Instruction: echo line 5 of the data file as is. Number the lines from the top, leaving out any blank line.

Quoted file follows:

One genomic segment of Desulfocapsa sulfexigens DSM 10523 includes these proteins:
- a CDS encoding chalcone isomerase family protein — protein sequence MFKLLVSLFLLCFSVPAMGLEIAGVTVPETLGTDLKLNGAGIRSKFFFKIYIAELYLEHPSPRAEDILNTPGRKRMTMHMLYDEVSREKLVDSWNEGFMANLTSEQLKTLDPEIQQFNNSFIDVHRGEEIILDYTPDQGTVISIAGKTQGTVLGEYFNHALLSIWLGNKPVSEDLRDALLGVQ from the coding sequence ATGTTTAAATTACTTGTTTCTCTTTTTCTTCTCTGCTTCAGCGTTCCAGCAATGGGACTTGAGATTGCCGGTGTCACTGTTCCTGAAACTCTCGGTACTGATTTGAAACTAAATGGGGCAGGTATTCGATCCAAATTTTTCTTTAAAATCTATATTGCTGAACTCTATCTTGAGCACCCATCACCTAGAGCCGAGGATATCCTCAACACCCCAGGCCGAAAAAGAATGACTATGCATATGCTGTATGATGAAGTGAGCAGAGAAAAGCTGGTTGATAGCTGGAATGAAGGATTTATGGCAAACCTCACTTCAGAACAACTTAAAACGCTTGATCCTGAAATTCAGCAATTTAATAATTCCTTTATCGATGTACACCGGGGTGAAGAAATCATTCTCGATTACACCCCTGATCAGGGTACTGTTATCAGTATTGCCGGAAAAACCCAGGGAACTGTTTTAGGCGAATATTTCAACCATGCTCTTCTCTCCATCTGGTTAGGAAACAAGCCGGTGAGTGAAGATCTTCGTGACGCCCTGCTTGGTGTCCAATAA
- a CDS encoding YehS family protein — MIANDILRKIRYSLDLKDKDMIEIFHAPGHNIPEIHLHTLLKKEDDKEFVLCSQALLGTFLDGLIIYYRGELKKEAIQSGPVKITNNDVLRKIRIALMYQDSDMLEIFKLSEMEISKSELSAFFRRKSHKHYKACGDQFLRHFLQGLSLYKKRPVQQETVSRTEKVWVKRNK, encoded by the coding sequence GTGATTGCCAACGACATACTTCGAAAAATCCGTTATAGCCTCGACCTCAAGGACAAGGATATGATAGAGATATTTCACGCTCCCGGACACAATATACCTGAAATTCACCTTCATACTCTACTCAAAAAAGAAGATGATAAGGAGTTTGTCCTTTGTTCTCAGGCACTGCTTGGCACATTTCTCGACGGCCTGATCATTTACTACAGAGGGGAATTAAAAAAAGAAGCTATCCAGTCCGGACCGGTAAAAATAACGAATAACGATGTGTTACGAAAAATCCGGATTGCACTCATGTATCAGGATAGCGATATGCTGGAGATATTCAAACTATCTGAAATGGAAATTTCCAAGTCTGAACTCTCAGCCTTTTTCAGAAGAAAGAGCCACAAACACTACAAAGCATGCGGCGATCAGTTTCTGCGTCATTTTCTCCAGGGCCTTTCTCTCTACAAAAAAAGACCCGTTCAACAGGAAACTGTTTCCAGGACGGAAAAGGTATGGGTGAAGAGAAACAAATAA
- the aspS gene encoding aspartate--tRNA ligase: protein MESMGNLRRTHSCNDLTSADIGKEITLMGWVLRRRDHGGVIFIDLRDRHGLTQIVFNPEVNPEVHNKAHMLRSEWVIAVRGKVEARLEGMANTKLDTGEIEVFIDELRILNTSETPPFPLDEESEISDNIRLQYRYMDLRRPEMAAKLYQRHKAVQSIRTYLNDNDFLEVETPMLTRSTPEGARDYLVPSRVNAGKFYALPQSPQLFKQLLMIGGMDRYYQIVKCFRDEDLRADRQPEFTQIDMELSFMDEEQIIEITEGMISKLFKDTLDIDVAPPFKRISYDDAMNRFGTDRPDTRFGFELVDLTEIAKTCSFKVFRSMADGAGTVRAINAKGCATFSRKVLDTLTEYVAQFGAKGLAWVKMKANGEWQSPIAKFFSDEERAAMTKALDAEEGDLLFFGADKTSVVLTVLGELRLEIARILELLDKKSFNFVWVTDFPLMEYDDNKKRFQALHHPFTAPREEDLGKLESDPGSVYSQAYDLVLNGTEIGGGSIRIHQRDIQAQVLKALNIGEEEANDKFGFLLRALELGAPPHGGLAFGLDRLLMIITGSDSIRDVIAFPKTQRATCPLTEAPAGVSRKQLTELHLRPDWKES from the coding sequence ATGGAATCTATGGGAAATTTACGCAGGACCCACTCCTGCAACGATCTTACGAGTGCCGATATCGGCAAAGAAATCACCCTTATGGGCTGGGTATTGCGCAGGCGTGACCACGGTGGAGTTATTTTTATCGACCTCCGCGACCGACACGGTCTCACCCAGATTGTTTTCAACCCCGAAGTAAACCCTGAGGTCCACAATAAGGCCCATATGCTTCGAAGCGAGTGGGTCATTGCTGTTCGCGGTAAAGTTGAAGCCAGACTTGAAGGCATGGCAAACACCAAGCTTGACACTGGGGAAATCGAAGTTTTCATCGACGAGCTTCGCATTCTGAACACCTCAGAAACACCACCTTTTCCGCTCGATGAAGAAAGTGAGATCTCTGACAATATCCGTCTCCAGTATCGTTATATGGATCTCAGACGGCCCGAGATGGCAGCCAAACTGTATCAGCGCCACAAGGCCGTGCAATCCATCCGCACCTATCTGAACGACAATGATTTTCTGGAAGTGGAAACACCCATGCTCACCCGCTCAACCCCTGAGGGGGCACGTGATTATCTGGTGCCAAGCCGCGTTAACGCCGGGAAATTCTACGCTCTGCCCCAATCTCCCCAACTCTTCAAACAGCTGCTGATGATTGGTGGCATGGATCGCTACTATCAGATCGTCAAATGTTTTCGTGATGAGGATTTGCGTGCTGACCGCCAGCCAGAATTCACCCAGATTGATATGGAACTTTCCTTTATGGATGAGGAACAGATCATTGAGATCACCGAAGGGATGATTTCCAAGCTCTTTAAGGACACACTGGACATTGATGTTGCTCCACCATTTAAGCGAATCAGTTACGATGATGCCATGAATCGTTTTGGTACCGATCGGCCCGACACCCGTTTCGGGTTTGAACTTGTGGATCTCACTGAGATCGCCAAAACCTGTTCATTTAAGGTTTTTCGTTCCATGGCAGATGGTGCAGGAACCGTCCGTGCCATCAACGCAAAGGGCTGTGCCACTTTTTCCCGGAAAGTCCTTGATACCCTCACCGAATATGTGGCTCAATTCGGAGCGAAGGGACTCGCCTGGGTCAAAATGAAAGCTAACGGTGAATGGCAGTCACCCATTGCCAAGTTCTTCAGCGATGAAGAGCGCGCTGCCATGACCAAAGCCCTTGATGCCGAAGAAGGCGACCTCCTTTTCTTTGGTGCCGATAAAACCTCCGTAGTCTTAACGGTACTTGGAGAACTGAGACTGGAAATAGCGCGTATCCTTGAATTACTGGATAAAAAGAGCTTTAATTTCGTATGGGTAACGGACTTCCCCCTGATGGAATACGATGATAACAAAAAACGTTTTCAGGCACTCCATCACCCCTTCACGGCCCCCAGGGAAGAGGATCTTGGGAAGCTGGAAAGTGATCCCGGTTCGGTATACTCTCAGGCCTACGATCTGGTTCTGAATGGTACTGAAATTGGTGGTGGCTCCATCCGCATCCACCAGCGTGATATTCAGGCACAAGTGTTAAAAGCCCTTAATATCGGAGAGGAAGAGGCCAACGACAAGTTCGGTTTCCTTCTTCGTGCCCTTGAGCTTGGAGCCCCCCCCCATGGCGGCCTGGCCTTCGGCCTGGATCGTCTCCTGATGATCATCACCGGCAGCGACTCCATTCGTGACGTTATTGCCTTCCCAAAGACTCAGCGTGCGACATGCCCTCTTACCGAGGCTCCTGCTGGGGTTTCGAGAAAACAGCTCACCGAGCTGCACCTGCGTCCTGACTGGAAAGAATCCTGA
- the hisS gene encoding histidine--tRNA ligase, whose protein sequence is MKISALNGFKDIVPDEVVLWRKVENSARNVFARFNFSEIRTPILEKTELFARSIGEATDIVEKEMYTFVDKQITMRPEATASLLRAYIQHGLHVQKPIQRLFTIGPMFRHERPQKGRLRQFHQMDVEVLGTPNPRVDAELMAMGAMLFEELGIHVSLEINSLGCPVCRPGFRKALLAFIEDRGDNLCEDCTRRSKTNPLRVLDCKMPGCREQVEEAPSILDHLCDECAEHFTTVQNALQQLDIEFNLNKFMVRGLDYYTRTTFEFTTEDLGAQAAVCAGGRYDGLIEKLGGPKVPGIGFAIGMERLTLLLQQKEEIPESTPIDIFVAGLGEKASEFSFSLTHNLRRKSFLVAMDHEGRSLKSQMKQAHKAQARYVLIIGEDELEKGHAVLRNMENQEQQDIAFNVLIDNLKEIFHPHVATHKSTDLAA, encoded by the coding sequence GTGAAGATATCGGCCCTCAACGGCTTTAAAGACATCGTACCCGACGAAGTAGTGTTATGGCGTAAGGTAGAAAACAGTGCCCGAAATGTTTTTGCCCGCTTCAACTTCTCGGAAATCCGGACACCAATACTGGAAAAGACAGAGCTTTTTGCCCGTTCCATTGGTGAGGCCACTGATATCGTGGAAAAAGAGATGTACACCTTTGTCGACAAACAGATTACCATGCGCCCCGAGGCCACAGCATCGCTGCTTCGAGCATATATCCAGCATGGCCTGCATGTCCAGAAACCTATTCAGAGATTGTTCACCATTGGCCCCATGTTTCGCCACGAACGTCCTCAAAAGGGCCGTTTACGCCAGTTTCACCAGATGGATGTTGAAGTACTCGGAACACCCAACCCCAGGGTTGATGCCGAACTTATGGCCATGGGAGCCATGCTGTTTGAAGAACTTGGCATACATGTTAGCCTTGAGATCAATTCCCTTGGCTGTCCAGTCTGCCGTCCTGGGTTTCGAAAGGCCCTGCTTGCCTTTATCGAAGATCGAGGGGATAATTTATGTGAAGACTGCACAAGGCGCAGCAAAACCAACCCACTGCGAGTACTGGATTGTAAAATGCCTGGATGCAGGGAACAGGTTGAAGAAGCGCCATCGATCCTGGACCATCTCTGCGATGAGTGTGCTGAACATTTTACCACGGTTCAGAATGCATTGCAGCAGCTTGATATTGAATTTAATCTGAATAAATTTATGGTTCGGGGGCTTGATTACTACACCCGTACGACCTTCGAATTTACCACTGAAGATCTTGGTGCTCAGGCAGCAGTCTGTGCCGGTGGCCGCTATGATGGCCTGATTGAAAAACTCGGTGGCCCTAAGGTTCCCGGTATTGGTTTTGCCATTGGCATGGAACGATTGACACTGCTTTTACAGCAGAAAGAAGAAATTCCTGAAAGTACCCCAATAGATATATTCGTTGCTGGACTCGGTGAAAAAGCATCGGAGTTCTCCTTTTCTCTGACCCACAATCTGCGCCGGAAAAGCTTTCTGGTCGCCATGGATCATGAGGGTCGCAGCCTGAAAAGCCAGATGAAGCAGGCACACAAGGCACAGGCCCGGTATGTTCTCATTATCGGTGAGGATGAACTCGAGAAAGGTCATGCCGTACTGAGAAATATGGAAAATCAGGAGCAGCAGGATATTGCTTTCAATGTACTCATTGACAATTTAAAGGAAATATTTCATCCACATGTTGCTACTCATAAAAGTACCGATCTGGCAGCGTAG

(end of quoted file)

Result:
- the hisS gene encoding histidine--tRNA ligase, whose protein sequence is MKISALNGFKDIVPDEVVLWRKVENSARNVFARFNFSEIRTPILEKTELFARSIGEATDIVEKEMYTFVDKQITMRPEATASLLRAYIQHGLHVQKPIQRLFTIGPMFRHERPQKGRLRQFHQMDVEVLGTPNPRVDAELMAMGAMLFEELGIHVSLEINSLGCPVCRPGFRKALLAFIEDRGDNLCEDCTRRSKTNPLRVLDCKMPGCREQVEEAPSILDHLCDECAEHFTTVQNALQQLDIEFNLNKFMVRGLDYYTRTTFEFTTEDLGAQAAVCAGGRYDGLIEKLGGPKVPGIGFAIGMERLTLLLQQKEEIPESTPIDIFVAGLGEKASEFSFSLTHNLRRKSFLVAMDHEGRSLKSQMKQAHKAQARYVLIIGEDELEKGHAVLRNMENQEQQDIAFNVLIDNLKEIFHPHVATHKSTDLAA, encoded by the coding sequence GTGAAGATATCGGCCCTCAACGGCTTTAAAGACATCGTACCCGACGAAGTAGTGTTATGGCGTAAGGTAGAAAACAGTGCCCGAAATGTTTTTGCCCGCTTCAACTTCTCGGAAATCCGGACACCAATACTGGAAAAGACAGAGCTTTTTGCCCGTTCCATTGGTGAGGCCACTGATATCGTGGAAAAAGAGATGTACACCTTTGTCGACAAACAGATTACCATGCGCCCCGAGGCCACAGCATCGCTGCTTCGAGCATATATCCAGCATGGCCTGCATGTCCAGAAACCTATTCAGAGATTGTTCACCATTGGCCCCATGTTTCGCCACGAACGTCCTCAAAAGGGCCGTTTACGCCAGTTTCACCAGATGGATGTTGAAGTACTCGGAACACCCAACCCCAGGGTTGATGCCGAACTTATGGCCATGGGAGCCATGCTGTTTGAAGAACTTGGCATACATGTTAGCCTTGAGATCAATTCCCTTGGCTGTCCAGTCTGCCGTCCTGGGTTTCGAAAGGCCCTGCTTGCCTTTATCGAAGATCGAGGGGATAATTTATGTGAAGACTGCACAAGGCGCAGCAAAACCAACCCACTGCGAGTACTGGATTGTAAAATGCCTGGATGCAGGGAACAGGTTGAAGAAGCGCCATCGATCCTGGACCATCTCTGCGATGAGTGTGCTGAACATTTTACCACGGTTCAGAATGCATTGCAGCAGCTTGATATTGAATTTAATCTGAATAAATTTATGGTTCGGGGGCTTGATTACTACACCCGTACGACCTTCGAATTTACCACTGAAGATCTTGGTGCTCAGGCAGCAGTCTGTGCCGGTGGCCGCTATGATGGCCTGATTGAAAAACTCGGTGGCCCTAAGGTTCCCGGTATTGGTTTTGCCATTGGCATGGAACGATTGACACTGCTTTTACAGCAGAAAGAAGAAATTCCTGAAAGTACCCCAATAGATATATTCGTTGCTGGACTCGGTGAAAAAGCATCGGAGTTCTCCTTTTCTCTGACCCACAATCTGCGCCGGAAAAGCTTTCTGGTCGCCATGGATCATGAGGGTCGCAGCCTGAAAAGCCAGATGAAGCAGGCACACAAGGCACAGGCCCGGTATGTTCTCATTATCGGTGAGGATGAACTCGAGAAAGGTCATGCCGTACTGAGAAATATGGAAAATCAGGAGCAGCAGGATATTGCTTTCAATGTACTCATTGACAATTTAAAGGAAATATTTCATCCACATGTTGCTACTCATAAAAGTACCGATCTGGCAGCGTAG